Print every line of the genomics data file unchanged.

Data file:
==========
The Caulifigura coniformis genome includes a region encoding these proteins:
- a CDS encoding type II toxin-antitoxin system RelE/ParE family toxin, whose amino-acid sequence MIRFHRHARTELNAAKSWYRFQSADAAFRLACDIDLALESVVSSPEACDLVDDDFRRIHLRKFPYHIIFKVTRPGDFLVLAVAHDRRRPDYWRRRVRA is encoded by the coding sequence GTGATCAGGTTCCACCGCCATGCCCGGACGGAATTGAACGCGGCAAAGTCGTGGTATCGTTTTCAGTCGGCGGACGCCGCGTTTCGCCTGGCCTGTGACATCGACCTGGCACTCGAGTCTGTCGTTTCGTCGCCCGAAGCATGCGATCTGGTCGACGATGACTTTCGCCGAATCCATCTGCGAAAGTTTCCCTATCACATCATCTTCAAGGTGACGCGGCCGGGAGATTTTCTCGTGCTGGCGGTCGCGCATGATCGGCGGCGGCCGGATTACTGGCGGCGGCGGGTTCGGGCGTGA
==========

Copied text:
The Caulifigura coniformis genome includes a region encoding these proteins:
- a CDS encoding type II toxin-antitoxin system RelE/ParE family toxin, whose amino-acid sequence MIRFHRHARTELNAAKSWYRFQSADAAFRLACDIDLALESVVSSPEACDLVDDDFRRIHLRKFPYHIIFKVTRPGDFLVLAVAHDRRRPDYWRRRVRA is encoded by the coding sequence GTGATCAGGTTCCACCGCCATGCCCGGACGGAATTGAACGCGGCAAAGTCGTGGTATCGTTTTCAGTCGGCGGACGCCGCGTTTCGCCTGGCCTGTGACATCGACCTGGCACTCGAGTCTGTCGTTTCGTCGCCCGAAGCATGCGATCTGGTCGACGATGACTTTCGCCGAATCCATCTGCGAAAGTTTCCCTATCACATCATCTTCAAGGTGACGCGGCCGGGAGATTTTCTCGTGCTGGCGGTCGCGCATGATCGGCGGCGGCCGGATTACTGGCGGCGGCGGGTTCGGGCGTGA